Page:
S : I feel a connection with O'Keeffe in that he depicts something like the universal that can be arrived at by pursuing individual sensations. When it comes to depicting light, it goes without saying that Impressionism exists, and I think artists like Katsushika Hokusai have also strongly influenced my sense of balance in composition. For those of a more familiar generation, I love artists such as James Turrell and Bridget Riley, and I feel that there is something in common with Ernesto Neto's expressions in terms of their interest in physical sensations. If you can see things that are very close but cannot be seen, you can also see things that are very far away. For me, my work is like a report on that, and I believe that the predecessors I just mentioned were also doing the same thing. When I say "very close," I don't mean just what's around me, I mean closer, like in my head, in my body, and in my senses.

Raising the “vessel of creativity” called theater

"Sora" / 2013 / Watercolor

"Sora" / 2013 / Watercolor

- Here, we would like to ask you about Mr. Soya's latest work, which will appear on the ``stage'' at KAAT Kanagawa Arts Theater starting this summer. It seems that the exhibition will take advantage of the characteristics of this building, namely the open glass walls that surround it and the atrium that surrounds it - a 35m high atrium.

S : For the glass wall, I will create a new work called ``Splash'' using cutting sheets. In addition, we plan to use a high-brightness projector to project "Sky" on the large wall in front of the atrium starting in the evening. Regarding ``Splash'', I think it has a different look during the day due to sunlight and at night depending on the light from inside the building, and ``Air'' can create a scale that is completely different from the space in Mito, so I personally am very interested in it. I'm looking forward to it.

- Soya-san, you have been working on public art. From a creator's perspective, what is its appeal that makes it different from spaces such as art museums? Please let us know if you have any thoughts from your experience in New York.

S : It's true that in New York, there is art everywhere in public spaces. The range of expression varies from the masterpieces of famous artists to graffiti around town. Graffiti can be illegal, or it can be done in legally organized places. I feel that both of these exhibits are different from museums, and have the charm of allowing you to encounter works of art in your everyday life. However, what I am especially happy about having this opportunity is that I can express my work in the ``theatre'' that is KAAT.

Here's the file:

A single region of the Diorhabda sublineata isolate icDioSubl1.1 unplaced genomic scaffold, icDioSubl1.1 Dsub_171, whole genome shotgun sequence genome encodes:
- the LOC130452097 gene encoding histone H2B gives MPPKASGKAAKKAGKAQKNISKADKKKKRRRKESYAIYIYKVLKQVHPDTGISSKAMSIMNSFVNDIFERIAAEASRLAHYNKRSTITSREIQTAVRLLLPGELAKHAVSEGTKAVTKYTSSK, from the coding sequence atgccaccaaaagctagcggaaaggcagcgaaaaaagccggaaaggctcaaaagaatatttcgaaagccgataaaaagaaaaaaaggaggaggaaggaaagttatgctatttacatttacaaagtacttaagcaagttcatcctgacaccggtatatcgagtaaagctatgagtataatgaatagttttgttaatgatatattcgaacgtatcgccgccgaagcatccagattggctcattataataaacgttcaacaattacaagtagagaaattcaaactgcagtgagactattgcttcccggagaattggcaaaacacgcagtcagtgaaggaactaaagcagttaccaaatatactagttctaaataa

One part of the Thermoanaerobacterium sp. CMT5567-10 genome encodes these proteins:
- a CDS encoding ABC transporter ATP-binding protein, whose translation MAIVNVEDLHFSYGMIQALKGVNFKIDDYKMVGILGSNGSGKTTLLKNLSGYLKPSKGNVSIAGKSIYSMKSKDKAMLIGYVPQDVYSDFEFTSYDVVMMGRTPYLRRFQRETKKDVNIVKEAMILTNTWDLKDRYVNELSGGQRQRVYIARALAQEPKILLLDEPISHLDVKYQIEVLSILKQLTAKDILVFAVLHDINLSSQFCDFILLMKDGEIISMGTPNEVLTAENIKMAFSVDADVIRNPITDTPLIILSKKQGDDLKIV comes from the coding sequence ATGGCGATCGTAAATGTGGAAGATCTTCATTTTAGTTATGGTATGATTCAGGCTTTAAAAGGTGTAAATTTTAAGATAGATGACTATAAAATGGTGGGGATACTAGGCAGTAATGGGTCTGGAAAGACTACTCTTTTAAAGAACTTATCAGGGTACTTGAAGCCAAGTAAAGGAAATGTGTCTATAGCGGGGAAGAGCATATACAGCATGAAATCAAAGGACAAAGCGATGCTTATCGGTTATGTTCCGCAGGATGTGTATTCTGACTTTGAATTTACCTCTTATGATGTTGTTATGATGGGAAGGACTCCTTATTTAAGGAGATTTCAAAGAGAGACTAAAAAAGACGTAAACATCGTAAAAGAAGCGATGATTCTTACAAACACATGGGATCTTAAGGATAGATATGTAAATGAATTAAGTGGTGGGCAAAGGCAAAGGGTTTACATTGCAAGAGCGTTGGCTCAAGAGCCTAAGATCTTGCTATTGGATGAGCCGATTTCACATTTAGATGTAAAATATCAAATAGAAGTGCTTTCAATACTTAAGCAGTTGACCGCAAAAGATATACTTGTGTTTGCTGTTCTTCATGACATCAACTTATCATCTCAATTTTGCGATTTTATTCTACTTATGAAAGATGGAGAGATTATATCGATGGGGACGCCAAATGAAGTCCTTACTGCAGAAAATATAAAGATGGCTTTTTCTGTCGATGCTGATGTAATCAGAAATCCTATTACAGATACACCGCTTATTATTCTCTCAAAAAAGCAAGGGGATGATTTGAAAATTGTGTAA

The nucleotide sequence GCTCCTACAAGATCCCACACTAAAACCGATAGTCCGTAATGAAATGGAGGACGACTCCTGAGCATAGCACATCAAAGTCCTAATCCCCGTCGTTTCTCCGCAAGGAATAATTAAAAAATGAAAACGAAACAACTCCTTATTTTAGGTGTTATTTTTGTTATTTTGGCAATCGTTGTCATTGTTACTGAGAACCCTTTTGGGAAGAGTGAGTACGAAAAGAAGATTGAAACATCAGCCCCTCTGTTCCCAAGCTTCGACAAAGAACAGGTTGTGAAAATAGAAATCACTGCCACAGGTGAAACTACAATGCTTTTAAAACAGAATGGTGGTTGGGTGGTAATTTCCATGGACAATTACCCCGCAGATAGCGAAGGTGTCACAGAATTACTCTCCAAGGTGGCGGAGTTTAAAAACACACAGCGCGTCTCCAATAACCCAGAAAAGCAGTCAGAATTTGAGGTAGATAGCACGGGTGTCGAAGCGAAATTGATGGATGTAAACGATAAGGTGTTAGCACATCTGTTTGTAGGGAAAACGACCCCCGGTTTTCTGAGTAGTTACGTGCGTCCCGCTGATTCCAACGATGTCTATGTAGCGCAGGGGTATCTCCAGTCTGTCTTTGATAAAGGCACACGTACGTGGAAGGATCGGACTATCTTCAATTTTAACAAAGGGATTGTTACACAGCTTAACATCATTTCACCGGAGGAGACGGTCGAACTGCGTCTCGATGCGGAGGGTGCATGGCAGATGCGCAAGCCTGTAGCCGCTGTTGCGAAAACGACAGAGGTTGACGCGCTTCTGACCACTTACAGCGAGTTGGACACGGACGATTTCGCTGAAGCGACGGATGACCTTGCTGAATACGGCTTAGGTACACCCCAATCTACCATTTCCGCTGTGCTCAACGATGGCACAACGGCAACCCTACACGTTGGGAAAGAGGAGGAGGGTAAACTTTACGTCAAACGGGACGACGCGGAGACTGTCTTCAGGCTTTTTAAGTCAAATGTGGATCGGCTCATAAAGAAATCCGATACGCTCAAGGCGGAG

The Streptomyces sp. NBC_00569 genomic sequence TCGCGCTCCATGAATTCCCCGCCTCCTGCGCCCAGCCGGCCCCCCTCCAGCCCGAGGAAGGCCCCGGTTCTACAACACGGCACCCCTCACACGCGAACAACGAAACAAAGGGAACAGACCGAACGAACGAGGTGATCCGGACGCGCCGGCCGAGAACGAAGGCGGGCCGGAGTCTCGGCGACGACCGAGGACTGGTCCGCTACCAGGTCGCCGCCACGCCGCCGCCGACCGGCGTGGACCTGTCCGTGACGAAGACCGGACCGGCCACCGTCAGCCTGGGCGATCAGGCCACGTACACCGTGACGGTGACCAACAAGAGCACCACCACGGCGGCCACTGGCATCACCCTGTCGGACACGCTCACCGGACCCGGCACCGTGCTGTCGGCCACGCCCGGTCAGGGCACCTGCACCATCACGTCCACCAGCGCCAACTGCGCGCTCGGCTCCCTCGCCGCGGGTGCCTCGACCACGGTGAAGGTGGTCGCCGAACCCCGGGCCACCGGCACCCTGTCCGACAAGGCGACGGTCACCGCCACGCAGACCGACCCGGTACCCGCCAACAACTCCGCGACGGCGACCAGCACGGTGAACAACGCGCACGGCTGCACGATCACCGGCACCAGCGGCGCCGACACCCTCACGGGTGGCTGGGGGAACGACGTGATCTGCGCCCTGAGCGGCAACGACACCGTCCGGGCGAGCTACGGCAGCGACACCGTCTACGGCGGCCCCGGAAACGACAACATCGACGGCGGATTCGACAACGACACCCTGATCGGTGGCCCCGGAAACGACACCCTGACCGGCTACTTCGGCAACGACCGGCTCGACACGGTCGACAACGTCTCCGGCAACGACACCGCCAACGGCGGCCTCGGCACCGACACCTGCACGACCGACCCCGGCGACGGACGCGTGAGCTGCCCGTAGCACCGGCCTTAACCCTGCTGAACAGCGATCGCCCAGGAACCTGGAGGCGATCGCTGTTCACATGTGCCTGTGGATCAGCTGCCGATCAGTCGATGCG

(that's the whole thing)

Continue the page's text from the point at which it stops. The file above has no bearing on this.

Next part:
-Certainly, a major feature of this event is that it is a work of art in a performing arts setting.

S : Theater is a place where a variety of people come together to create a stage performance. That's why various values are bound to collide, and there is bound to be some friction. But here, we are collaborating to overcome this and create something good. I think it's like a ``ship of creation'' where crew members with different specialties and talents aim for the same destination. Therefore, this exhibition also uses KAAT as that ship, with the splash-like ``Splash'' representing the waves that the ship is pushing through, and ``Air'' representing the source of creation. The title of this exhibition, ``Floating,'' comes from the desire to float such a ship of creation in Yokohama. Additionally, I think it's similar to Yokohama, which is a historic port town and is eager to support creators.

- If you ask me that, it sounds like you'll be able to experience a variety of different landscapes while experiencing the exhibition.

S : Originally, my creations were born out of an interest in what happens when people create something. ``Sora'' is a symbolic work in that respect as well, and light and sound are systems that have been involved in creation since ancient times, including art and stage. Also, my image of a theater is a place where I can make my dreams come true. And I want that space to be a place where I can maintain my dreams, no matter what they are, for as long as possible, without waking up. I think it would be wonderful if my work could make the charm of the theater more visible and function as a device to maintain dreams. I hope that not only regulars who love the stage, but also people who happen to be passing by, and people who just pass by every day, come inside and ask, ``What is this?'' I would be happy. KAAT's atrium is a pleasant space to just stand in, and I think everyone enjoys it in their own way. I would be happy if small children could enjoy it too.

Asae Soya

- I have the impression that Mr. Soya's works can be enjoyed naturally and without any preparation, regardless of generation. Come to think of it, when I previously won the VOCA Award, which is the grand prize at the VOCA Exhibition 2002, I also won the ``You are the judge!! Children's Award in VOCA'' at the same time.

S : Yes, at that time, I was happy to hear comments from the children such as ``It's like walking into a dream.''

- By the way, do you feel that this production is interesting because it is a performing arts venue?

S : I feel that the people on stage have a great sense of unity as they work together as a group, and on the other hand, they have great mobility to finish the work with great vigor. Is this due to the need to create a stage space that includes the actors' performances within a limited amount of time? I am also attracted to the ``beauty of the moment'' when the world that has been refined through this process disappears before our eyes when the curtain opens and the finale arrives.

- Mr. Soya's work this time could be said to be stage-like in that it colors KAAT for a certain period of time, and then lives on in people's memories.

S : Yes. If I can synchronize my work with the potential excitement of this place, a space beyond my imagination may be created. I want it to float in Yokohama like a ship of light floating in the air. I have such expectations and am looking forward to it myself.

- This is also connected to the ``harmony rising'' mentioned in the first story. I'm looking forward to seeing the new sights that will be created there, including the people who will be visiting. Thank you for your time today!

▽Exhibition information
Asae Sotani “Floating”
Period: August to November 2014 (tentative)
Venue: KAAT Kanagawa Arts Theater Atrium
Sponsored by: Kanagawa Arts and Culture Foundation